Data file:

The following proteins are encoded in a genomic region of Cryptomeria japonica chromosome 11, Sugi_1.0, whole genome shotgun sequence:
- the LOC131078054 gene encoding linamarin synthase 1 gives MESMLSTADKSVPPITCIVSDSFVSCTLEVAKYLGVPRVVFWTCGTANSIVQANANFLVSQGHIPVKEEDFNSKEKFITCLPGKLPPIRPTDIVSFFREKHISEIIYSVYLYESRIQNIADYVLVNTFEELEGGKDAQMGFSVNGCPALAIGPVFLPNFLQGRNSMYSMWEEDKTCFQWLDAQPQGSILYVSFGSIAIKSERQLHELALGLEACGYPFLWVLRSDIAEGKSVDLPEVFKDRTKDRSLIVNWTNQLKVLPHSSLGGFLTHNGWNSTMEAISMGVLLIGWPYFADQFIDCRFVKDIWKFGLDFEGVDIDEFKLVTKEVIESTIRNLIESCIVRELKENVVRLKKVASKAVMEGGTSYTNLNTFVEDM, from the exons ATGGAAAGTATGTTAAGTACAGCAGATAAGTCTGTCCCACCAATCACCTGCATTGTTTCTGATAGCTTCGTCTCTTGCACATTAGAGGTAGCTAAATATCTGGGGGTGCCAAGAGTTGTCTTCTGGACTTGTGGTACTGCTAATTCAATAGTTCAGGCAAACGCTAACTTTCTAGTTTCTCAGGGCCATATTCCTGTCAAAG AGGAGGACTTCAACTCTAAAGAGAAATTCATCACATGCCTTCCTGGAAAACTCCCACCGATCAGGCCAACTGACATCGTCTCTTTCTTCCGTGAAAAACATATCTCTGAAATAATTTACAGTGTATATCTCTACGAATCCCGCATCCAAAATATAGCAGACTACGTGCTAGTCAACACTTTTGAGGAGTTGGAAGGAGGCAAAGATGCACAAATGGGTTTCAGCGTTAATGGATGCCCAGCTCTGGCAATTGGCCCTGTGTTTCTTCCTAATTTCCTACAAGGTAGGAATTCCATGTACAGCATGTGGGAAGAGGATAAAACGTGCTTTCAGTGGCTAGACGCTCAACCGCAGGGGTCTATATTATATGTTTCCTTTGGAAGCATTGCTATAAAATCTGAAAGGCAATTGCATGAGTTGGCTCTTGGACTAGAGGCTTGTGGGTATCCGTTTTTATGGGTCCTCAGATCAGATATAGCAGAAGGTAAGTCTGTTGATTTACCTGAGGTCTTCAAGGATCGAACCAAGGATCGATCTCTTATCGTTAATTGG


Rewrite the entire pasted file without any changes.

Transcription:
The following proteins are encoded in a genomic region of Cryptomeria japonica chromosome 11, Sugi_1.0, whole genome shotgun sequence:
- the LOC131078054 gene encoding linamarin synthase 1 gives MESMLSTADKSVPPITCIVSDSFVSCTLEVAKYLGVPRVVFWTCGTANSIVQANANFLVSQGHIPVKEEDFNSKEKFITCLPGKLPPIRPTDIVSFFREKHISEIIYSVYLYESRIQNIADYVLVNTFEELEGGKDAQMGFSVNGCPALAIGPVFLPNFLQGRNSMYSMWEEDKTCFQWLDAQPQGSILYVSFGSIAIKSERQLHELALGLEACGYPFLWVLRSDIAEGKSVDLPEVFKDRTKDRSLIVNWTNQLKVLPHSSLGGFLTHNGWNSTMEAISMGVLLIGWPYFADQFIDCRFVKDIWKFGLDFEGVDIDEFKLVTKEVIESTIRNLIESCIVRELKENVVRLKKVASKAVMEGGTSYTNLNTFVEDM, from the exons ATGGAAAGTATGTTAAGTACAGCAGATAAGTCTGTCCCACCAATCACCTGCATTGTTTCTGATAGCTTCGTCTCTTGCACATTAGAGGTAGCTAAATATCTGGGGGTGCCAAGAGTTGTCTTCTGGACTTGTGGTACTGCTAATTCAATAGTTCAGGCAAACGCTAACTTTCTAGTTTCTCAGGGCCATATTCCTGTCAAAG AGGAGGACTTCAACTCTAAAGAGAAATTCATCACATGCCTTCCTGGAAAACTCCCACCGATCAGGCCAACTGACATCGTCTCTTTCTTCCGTGAAAAACATATCTCTGAAATAATTTACAGTGTATATCTCTACGAATCCCGCATCCAAAATATAGCAGACTACGTGCTAGTCAACACTTTTGAGGAGTTGGAAGGAGGCAAAGATGCACAAATGGGTTTCAGCGTTAATGGATGCCCAGCTCTGGCAATTGGCCCTGTGTTTCTTCCTAATTTCCTACAAGGTAGGAATTCCATGTACAGCATGTGGGAAGAGGATAAAACGTGCTTTCAGTGGCTAGACGCTCAACCGCAGGGGTCTATATTATATGTTTCCTTTGGAAGCATTGCTATAAAATCTGAAAGGCAATTGCATGAGTTGGCTCTTGGACTAGAGGCTTGTGGGTATCCGTTTTTATGGGTCCTCAGATCAGATATAGCAGAAGGTAAGTCTGTTGATTTACCTGAGGTCTTCAAGGATCGAACCAAGGATCGATCTCTTATCGTTAATTGG